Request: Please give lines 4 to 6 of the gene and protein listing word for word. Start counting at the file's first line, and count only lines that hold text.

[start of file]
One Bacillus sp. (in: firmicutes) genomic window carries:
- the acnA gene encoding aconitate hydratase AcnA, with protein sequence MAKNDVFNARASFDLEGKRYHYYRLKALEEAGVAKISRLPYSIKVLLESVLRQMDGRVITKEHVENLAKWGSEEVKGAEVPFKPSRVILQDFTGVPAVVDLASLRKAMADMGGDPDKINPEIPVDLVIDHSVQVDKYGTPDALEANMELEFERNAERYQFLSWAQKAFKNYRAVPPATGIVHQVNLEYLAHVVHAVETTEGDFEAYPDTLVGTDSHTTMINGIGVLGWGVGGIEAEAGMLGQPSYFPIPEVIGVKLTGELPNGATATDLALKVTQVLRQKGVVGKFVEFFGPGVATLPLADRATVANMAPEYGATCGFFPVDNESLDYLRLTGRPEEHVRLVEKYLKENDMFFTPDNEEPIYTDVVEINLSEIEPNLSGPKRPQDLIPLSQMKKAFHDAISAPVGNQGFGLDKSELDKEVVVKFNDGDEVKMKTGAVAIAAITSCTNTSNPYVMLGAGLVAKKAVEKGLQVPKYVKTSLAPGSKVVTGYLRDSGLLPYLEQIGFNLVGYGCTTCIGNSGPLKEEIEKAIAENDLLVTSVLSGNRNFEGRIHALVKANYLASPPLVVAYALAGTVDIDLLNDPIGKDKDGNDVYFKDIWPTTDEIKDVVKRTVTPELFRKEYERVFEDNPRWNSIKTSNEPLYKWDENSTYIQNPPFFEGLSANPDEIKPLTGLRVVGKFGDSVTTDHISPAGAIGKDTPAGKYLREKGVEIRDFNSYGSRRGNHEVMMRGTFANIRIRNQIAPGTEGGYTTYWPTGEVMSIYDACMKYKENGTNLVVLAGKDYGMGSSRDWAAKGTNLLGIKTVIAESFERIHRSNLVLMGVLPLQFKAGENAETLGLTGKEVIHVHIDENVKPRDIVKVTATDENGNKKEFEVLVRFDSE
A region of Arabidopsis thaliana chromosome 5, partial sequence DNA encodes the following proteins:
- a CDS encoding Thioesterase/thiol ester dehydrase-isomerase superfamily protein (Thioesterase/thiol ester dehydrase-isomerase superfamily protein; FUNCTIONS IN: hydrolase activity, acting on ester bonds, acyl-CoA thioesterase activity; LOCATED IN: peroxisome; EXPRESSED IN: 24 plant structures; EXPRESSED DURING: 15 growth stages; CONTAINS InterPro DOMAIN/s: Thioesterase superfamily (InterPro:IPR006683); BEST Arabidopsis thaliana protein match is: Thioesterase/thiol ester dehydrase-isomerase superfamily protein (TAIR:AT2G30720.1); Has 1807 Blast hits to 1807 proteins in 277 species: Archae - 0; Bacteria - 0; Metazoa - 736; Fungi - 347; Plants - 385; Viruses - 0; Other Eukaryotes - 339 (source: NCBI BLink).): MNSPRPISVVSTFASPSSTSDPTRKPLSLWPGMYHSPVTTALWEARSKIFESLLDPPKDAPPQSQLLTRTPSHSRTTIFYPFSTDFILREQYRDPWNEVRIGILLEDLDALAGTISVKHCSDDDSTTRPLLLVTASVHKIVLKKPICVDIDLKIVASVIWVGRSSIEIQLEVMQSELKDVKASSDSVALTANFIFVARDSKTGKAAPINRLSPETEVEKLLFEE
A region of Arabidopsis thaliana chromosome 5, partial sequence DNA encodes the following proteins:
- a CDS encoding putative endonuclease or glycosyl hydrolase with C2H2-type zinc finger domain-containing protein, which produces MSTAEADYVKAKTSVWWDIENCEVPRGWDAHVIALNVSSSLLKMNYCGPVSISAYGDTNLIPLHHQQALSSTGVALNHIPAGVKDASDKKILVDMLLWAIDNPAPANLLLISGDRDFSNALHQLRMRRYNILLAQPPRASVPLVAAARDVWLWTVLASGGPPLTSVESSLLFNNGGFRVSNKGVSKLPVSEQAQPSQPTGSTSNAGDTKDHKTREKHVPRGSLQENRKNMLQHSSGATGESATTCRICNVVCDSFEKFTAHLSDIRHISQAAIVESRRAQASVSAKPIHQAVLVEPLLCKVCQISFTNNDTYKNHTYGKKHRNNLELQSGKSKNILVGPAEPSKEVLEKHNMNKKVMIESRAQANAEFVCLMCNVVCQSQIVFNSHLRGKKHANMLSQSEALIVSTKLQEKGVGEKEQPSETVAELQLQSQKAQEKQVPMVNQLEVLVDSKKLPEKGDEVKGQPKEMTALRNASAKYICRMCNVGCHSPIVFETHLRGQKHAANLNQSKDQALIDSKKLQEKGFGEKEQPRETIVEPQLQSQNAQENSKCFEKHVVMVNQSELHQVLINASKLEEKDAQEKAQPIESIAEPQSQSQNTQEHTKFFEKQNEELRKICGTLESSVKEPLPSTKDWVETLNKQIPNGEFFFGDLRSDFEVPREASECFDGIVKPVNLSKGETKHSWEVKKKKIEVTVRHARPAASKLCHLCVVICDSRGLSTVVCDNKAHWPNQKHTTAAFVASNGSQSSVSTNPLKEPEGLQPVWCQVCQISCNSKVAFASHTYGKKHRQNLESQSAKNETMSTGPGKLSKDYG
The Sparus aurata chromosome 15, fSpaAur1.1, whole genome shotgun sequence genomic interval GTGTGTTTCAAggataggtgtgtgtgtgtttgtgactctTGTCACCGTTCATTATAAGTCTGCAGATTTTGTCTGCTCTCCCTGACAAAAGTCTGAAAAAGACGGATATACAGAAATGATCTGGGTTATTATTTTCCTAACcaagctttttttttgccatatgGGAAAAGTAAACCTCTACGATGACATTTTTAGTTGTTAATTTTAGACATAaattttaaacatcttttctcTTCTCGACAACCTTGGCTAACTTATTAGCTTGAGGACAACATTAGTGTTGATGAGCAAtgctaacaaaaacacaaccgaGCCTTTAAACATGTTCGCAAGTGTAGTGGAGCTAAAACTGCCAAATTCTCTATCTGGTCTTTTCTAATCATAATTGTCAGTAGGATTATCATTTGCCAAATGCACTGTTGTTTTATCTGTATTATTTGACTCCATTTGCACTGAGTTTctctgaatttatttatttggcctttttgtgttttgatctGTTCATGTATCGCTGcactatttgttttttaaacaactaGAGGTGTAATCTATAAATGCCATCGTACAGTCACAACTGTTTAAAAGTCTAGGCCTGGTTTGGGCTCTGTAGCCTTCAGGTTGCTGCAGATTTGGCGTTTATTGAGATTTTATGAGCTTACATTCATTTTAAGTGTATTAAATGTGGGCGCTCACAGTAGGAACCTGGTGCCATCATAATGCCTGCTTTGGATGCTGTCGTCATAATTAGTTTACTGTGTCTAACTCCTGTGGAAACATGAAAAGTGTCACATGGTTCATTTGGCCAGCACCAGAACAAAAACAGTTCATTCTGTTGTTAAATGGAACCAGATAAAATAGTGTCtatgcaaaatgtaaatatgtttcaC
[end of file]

- a CDS encoding Thioesterase/thiol ester dehydrase-isomerase superfamily protein (Thioesterase/thiol ester dehydrase-isomerase superfamily protein; FUNCTIONS IN: hydrolase activity, acting on ester bonds, acyl-CoA thioesterase activity; LOCATED IN: peroxisome; EXPRESSED IN: 24 plant structures; EXPRESSED DURING: 15 growth stages; CONTAINS InterPro DOMAIN/s: Thioesterase superfamily (InterPro:IPR006683); BEST Arabidopsis thaliana protein match is: Thioesterase/thiol ester dehydrase-isomerase superfamily protein (TAIR:AT2G30720.1); Has 1807 Blast hits to 1807 proteins in 277 species: Archae - 0; Bacteria - 0; Metazoa - 736; Fungi - 347; Plants - 385; Viruses - 0; Other Eukaryotes - 339 (source: NCBI BLink).): MNSPRPISVVSTFASPSSTSDPTRKPLSLWPGMYHSPVTTALWEARSKIFESLLDPPKDAPPQSQLLTRTPSHSRTTIFYPFSTDFILREQYRDPWNEVRIGILLEDLDALAGTISVKHCSDDDSTTRPLLLVTASVHKIVLKKPICVDIDLKIVASVIWVGRSSIEIQLEVMQSELKDVKASSDSVALTANFIFVARDSKTGKAAPINRLSPETEVEKLLFEE
A region of Arabidopsis thaliana chromosome 5, partial sequence DNA encodes the following proteins:
- a CDS encoding putative endonuclease or glycosyl hydrolase with C2H2-type zinc finger domain-containing protein, which produces MSTAEADYVKAKTSVWWDIENCEVPRGWDAHVIALNVSSSLLKMNYCGPVSISAYGDTNLIPLHHQQALSSTGVALNHIPAGVKDASDKKILVDMLLWAIDNPAPANLLLISGDRDFSNALHQLRMRRYNILLAQPPRASVPLVAAARDVWLWTVLASGGPPLTSVESSLLFNNGGFRVSNKGVSKLPVSEQAQPSQPTGSTSNAGDTKDHKTREKHVPRGSLQENRKNMLQHSSGATGESATTCRICNVVCDSFEKFTAHLSDIRHISQAAIVESRRAQASVSAKPIHQAVLVEPLLCKVCQISFTNNDTYKNHTYGKKHRNNLELQSGKSKNILVGPAEPSKEVLEKHNMNKKVMIESRAQANAEFVCLMCNVVCQSQIVFNSHLRGKKHANMLSQSEALIVSTKLQEKGVGEKEQPSETVAELQLQSQKAQEKQVPMVNQLEVLVDSKKLPEKGDEVKGQPKEMTALRNASAKYICRMCNVGCHSPIVFETHLRGQKHAANLNQSKDQALIDSKKLQEKGFGEKEQPRETIVEPQLQSQNAQENSKCFEKHVVMVNQSELHQVLINASKLEEKDAQEKAQPIESIAEPQSQSQNTQEHTKFFEKQNEELRKICGTLESSVKEPLPSTKDWVETLNKQIPNGEFFFGDLRSDFEVPREASECFDGIVKPVNLSKGETKHSWEVKKKKIEVTVRHARPAASKLCHLCVVICDSRGLSTVVCDNKAHWPNQKHTTAAFVASNGSQSSVSTNPLKEPEGLQPVWCQVCQISCNSKVAFASHTYGKKHRQNLESQSAKNETMSTGPGKLSKDYG